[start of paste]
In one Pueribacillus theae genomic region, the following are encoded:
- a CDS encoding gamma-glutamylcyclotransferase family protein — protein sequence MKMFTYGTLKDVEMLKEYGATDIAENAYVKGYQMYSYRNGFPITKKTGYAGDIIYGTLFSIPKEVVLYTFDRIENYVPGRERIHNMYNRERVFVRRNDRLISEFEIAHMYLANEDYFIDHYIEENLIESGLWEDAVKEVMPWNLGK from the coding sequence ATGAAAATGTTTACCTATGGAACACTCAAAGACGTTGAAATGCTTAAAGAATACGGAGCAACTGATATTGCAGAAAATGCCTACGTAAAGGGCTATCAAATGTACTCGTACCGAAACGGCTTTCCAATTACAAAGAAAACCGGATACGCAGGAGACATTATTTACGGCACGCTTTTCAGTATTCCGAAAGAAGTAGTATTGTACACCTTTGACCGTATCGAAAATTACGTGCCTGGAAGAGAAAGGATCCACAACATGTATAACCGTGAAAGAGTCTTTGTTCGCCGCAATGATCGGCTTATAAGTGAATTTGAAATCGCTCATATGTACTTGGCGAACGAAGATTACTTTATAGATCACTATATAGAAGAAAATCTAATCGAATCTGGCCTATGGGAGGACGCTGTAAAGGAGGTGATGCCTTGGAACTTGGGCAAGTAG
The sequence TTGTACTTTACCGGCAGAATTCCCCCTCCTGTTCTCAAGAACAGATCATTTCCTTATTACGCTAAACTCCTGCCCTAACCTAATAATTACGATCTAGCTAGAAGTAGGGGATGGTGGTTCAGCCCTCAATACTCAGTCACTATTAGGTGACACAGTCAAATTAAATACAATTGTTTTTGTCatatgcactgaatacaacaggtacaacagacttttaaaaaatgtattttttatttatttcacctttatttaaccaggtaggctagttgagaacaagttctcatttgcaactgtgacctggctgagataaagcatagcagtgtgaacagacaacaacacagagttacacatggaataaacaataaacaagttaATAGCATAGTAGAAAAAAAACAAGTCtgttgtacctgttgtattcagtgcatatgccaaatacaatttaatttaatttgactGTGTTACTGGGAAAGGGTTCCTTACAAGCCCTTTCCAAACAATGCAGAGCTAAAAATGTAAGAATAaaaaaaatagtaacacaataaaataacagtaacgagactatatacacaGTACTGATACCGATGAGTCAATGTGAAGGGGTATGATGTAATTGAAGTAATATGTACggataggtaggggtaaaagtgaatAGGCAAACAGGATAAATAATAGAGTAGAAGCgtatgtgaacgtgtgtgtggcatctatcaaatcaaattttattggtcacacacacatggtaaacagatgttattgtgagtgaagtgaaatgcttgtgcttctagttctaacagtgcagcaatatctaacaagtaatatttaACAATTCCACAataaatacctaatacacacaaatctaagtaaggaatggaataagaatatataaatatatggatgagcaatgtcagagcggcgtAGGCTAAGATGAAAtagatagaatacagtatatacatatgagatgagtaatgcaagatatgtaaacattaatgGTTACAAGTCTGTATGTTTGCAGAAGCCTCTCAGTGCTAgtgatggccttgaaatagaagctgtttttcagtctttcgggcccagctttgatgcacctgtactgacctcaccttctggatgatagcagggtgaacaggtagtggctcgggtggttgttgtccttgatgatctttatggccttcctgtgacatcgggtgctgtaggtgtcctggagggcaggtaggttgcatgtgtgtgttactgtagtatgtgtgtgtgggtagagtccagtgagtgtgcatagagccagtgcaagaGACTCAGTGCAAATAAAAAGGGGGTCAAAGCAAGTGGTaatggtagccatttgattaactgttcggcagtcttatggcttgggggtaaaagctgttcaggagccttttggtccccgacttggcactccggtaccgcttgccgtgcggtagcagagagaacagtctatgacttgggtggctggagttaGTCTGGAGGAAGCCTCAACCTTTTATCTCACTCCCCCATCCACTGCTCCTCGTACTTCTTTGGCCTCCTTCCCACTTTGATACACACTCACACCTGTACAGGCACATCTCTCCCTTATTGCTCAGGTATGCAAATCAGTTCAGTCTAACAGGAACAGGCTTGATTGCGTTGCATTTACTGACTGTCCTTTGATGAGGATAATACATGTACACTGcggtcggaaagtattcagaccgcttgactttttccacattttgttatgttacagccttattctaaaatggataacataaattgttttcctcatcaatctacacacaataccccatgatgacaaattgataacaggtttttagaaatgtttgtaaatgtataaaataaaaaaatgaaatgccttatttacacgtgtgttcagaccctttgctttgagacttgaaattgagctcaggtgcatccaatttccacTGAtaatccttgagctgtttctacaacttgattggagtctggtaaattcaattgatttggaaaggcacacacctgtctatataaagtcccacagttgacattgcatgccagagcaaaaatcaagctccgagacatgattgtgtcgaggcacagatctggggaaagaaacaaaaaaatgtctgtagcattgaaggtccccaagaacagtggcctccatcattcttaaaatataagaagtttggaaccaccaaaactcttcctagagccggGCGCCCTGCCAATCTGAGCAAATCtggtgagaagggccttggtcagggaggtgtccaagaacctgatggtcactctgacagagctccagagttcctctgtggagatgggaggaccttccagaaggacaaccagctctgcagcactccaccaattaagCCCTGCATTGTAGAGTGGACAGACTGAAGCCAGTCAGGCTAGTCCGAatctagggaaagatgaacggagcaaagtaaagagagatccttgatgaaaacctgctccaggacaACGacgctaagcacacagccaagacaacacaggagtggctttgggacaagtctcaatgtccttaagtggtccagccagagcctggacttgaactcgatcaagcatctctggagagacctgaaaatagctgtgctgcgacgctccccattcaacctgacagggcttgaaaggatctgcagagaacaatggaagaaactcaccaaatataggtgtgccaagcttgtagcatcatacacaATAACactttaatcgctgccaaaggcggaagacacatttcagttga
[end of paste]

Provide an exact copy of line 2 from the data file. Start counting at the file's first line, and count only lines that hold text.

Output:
- a CDS encoding gamma-glutamylcyclotransferase family protein — protein sequence MKMFTYGTLKDVEMLKEYGATDIAENAYVKGYQMYSYRNGFPITKKTGYAGDIIYGTLFSIPKEVVLYTFDRIENYVPGRERIHNMYNRERVFVRRNDRLISEFEIAHMYLANEDYFIDHYIEENLIESGLWEDAVKEVMPWNLGK from the coding sequence ATGAAAATGTTTACCTATGGAACACTCAAAGACGTTGAAATGCTTAAAGAATACGGAGCAACTGATATTGCAGAAAATGCCTACGTAAAGGGCTATCAAATGTACTCGTACCGAAACGGCTTTCCAATTACAAAGAAAACCGGATACGCAGGAGACATTATTTACGGCACGCTTTTCAGTATTCCGAAAGAAGTAGTATTGTACACCTTTGACCGTATCGAAAATTACGTGCCTGGAAGAGAAAGGATCCACAACATGTATAACCGTGAAAGAGTCTTTGTTCGCCGCAATGATCGGCTTATAAGTGAATTTGAAATCGCTCATATGTACTTGGCGAACGAAGATTACTTTATAGATCACTATATAGAAGAAAATCTAATCGAATCTGGCCTATGGGAGGACGCTGTAAAGGAGGTGATGCCTTGGAACTTGGGCAAGTAG